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Raising new hope for Maroteaux-Lamy Syndrome at The Royal Free

Date: 01 May 2018

Doctors at the Royal Free Hospital, have recruited the first patient in the world to a trial which tests a new drug for suffers of Maroteaux-Lamy Syndrome.

Mucopolysaccharidosis VI (MPS VI) is a rare genetic disorder caused by a deficiency in a body enzyme.  Estimated to occur in 1 in 250,000 to 600,000 births, it is often known as Maroteaux-Lamy Syndrome, and takes its name from two French Doctors, Dr. Maroteaux and Dr. Lamy, who first described the condition.

Our bodies constantly replace used materials and break them down for disposal, but MPS VI patients are missing an enzyme essential to breaking down one of these waste products. The non-degraded materials remain stored in the body’s cells, and their build-up causes progressive damage. 

Maroteaux-Lamy Syndrome has a wide range of symptoms that can include neurological complications, heart-diseases, clouded corneas, deafness, liver, spleen and lung problems, pain from compressed or traumatised nerves and thickening of the membrane that surrounds and protects the brain and spinal cord.

Enzyme Replacement Therapy (ERT) and Hematopoietic Stem Cell Transplantation (HSCT) are the only options currently available for treatment.   These options are limited as to what they can improve and can be high-risk or expensive.

ERT uses an intravenous solution to replace the missing enzyme but whilst it can slow progression, does not halt symptoms of the disease.  HSCT treatment involves a more dangerous, blood stem-cell transplant and can improve some aspects as well as prevent further heart and lung deterioration.  However, HSCT has not been able to effectively treat skeletal abnormalities, and neither treatment offer a cure.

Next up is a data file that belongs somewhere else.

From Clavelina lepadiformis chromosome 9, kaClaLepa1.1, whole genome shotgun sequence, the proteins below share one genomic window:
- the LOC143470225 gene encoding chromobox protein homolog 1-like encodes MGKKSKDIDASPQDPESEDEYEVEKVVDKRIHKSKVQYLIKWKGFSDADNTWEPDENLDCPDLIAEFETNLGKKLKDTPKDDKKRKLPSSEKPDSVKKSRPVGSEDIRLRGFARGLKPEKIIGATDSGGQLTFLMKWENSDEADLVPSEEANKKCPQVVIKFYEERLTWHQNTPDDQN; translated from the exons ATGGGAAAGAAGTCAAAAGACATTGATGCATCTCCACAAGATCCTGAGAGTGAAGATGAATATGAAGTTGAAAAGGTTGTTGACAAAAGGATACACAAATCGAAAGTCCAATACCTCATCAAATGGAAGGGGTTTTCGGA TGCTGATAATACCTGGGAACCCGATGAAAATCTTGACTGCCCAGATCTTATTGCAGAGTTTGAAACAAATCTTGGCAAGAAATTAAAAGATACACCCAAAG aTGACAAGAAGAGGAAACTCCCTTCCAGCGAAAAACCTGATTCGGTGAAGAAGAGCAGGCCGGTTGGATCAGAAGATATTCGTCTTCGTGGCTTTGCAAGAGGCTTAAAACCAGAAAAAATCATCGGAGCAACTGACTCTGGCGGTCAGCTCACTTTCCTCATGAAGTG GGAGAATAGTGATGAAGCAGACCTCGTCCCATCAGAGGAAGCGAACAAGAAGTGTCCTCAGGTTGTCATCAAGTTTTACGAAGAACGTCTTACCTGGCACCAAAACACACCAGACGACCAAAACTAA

Doctors at the Royal Free, part of the Royal Free London NHS Foundation Trust, have recently started a clinical trial to test the effectiveness of a new drug treatment for the syndrome.  The drug, ‘Odiparcil’, has been developed by a company called Inventiva, and the company-sponsored trial, known as ‘iMProveS’, has been adopted onto the NIHR portfolio of studies.

“Odiparcil is the first new treatment in development for MPS VI patients in over a decade and is a potential significant step forward for patients,” said Jean-Louis Abitbol, Inventiva’s Chief Medical Officer and Head of Development.

The trial is investigating the safety and efficacy of the drug and considering whether the drug could become standard care for MPS VI.   Running globally, the research team at The Royal Free Hospital were the first in the World to enroll a patient to this study.  The team are now looking for previously untreated patients or patients who have only received a bone marrow transplant to progress the study.

Dr Derralynn Hughes, Principle Investigator, and leader of the trial at the Royal Free said;

“Current enzyme replacement therapy requires weekly infusions, so any drug that could be taken orally may increase the quality of life of patients.  An oral drug may help in tissues and organs where current enzyme replacement therapy is not effective and so this might make a meaningful improvement to patients’ with MPS VI’s lives”.

Results from the study are expected in 2019.

  • Summary:
    The first new treatment in development for MPS patients in over a decade is a potential leap forward for sufferers
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    Research
  • LCRN:
    North Thames
  • Year of publication:
    2018
  • Specialty:
    • Children
    • Genetics
    • Very rare diseases
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